Wi-Fi’s new role in WFH, along with new use cases for small business, hospitals, factories, IoT, and Wi-Fi 6’s promise, all represent a world of opportunity where this ubiquitous connectivity tech finally stands on its own as a highly capable, and highly performant solution for complex devices, services and access environments. But Wi-Fi’s full potential can only now be achieved with an evolved and holistic advanced test strategy that mirrors the ambitions of the technology itself.

Enables easy and quick deployment of new test scripts and development of customized test automation

LITTLETON, MA, MARCH 18, 2021 – octoScope, the leader in accurate, repeatable and automated wireless personal testbeds, announces the introduction of the scriptMachine, a console for controlling one or more octoBox testbeds. The scriptMachine also includes a development environment for test automation and runs scripts supplied by octoScope or third parties.New Wi-Fi functionality, such as mesh, roaming, steering and load balancing, require automation of complex test sequences. Similarly, new Wi-Fi industry testing standards such as TR-398 from the Broadband Forum demand lengthy test automation suites and call for the use of multiple testbeds to accelerate execution of complex testing programs.

This increasing complexity in test management drives the need for an easier way to deploy test scripts across testbeds. Instead of installing scripts on each server, scriptMachine allows running these scripts on any testbed or on multiple testbeds at once. The scriptMachine comes with Python libraries and script examples, making it easy for customers to develop their own customized test automation sequences.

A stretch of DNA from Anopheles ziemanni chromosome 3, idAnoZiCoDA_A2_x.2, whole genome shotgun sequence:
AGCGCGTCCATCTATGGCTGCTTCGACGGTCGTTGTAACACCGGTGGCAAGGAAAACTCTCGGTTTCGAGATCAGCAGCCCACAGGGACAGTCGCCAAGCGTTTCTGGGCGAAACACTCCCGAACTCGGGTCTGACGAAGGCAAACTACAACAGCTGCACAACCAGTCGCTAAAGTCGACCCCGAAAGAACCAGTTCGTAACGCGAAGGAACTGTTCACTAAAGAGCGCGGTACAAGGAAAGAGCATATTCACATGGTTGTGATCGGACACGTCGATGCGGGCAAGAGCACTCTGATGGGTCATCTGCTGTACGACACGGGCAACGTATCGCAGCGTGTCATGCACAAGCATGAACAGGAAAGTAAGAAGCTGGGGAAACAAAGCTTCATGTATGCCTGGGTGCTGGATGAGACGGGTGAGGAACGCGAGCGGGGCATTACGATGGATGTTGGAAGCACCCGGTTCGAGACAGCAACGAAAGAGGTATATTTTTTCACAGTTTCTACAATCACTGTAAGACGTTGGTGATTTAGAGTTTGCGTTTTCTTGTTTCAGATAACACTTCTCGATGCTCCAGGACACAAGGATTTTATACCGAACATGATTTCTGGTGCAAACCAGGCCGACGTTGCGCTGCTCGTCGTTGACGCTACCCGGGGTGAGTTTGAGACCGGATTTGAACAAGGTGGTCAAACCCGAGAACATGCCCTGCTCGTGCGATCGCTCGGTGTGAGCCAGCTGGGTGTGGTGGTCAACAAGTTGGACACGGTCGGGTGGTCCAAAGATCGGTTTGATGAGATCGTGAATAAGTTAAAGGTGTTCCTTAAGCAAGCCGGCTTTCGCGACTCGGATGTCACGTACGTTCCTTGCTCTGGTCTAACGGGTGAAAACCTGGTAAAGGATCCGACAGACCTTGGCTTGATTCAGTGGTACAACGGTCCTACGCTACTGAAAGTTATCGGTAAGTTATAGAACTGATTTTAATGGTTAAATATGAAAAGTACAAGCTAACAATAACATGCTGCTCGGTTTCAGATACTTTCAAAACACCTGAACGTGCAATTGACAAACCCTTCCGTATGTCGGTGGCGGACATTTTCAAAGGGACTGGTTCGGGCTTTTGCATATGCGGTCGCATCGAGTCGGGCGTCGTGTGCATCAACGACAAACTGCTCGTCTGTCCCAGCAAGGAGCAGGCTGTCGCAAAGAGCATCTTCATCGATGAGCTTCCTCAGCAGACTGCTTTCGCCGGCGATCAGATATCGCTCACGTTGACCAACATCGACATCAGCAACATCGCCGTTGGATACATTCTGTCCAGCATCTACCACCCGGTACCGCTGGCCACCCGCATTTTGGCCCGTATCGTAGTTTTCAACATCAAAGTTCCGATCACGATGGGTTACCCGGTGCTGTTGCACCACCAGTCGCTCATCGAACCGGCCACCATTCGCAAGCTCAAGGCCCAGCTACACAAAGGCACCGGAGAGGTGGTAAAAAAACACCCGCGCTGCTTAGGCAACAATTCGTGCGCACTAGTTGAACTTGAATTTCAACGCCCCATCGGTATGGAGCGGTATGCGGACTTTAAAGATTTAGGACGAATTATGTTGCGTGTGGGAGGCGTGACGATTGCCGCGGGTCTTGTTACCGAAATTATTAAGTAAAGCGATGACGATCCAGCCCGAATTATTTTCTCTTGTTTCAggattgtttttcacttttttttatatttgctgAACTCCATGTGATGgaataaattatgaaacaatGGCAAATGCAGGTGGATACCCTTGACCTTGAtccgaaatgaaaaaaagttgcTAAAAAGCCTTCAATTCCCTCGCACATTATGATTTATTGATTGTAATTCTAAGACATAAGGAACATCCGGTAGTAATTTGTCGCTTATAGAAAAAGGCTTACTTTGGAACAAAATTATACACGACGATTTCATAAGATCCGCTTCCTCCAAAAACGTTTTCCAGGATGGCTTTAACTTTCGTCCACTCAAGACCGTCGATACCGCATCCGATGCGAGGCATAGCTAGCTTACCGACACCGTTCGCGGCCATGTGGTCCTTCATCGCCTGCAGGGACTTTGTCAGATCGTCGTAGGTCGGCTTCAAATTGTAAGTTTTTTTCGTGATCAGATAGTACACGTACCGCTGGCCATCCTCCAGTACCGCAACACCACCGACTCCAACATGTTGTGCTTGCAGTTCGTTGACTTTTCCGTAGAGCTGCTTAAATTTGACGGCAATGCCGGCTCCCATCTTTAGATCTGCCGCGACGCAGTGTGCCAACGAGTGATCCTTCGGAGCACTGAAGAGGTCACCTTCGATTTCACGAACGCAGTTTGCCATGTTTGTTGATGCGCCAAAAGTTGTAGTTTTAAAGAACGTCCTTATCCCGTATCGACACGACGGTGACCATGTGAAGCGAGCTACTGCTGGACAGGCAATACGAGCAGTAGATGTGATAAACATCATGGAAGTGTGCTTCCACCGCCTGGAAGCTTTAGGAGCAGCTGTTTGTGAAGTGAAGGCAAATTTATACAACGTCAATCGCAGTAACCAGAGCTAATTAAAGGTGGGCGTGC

“The scriptMachine makes our octoBox testbeds easier to use and easier to automate,” said Fanny Mlinarsky, President of octoScope.

Stackable and configurable, octoBox personal testbeds are completely isolated from external interference and can be used at an engineer’s office or lab bench.

Each octoBox testbed is controlled by a dedicated Node.js web server accessible via a browser UI for manual control, or via REST API for test automation. The server provides the time base for the testbed and controls the built-in instruments, DUT configuration, traffic, and test flow. Test results are saved in a MongoDB database, enabling multiple teams to easily collaborate by sharing the test automation scripts and test results.

octoScope is a Spirent company.

Acquisition of octoScope, Inc.

Combination that firmly establishes Spirent as the Wi-Fi test leader

London, UK – 5 March 2021 – Spirent Communications plc (LSE:SPT), the leading provider of test, assurance, and analytics solutions for next-generation devices and networks, today announces that it has acquired octoScope, Inc (octoScope) from the founder Fanny Mlinarsky, management and other investors, for an initial cash consideration of $55 million on a debt and cash free basis, with an additional consideration capped at $18 million based on annual revenue growth targets for 2021 and 2022 and retention of key staff. The acquisition will be funded from existing cash resources.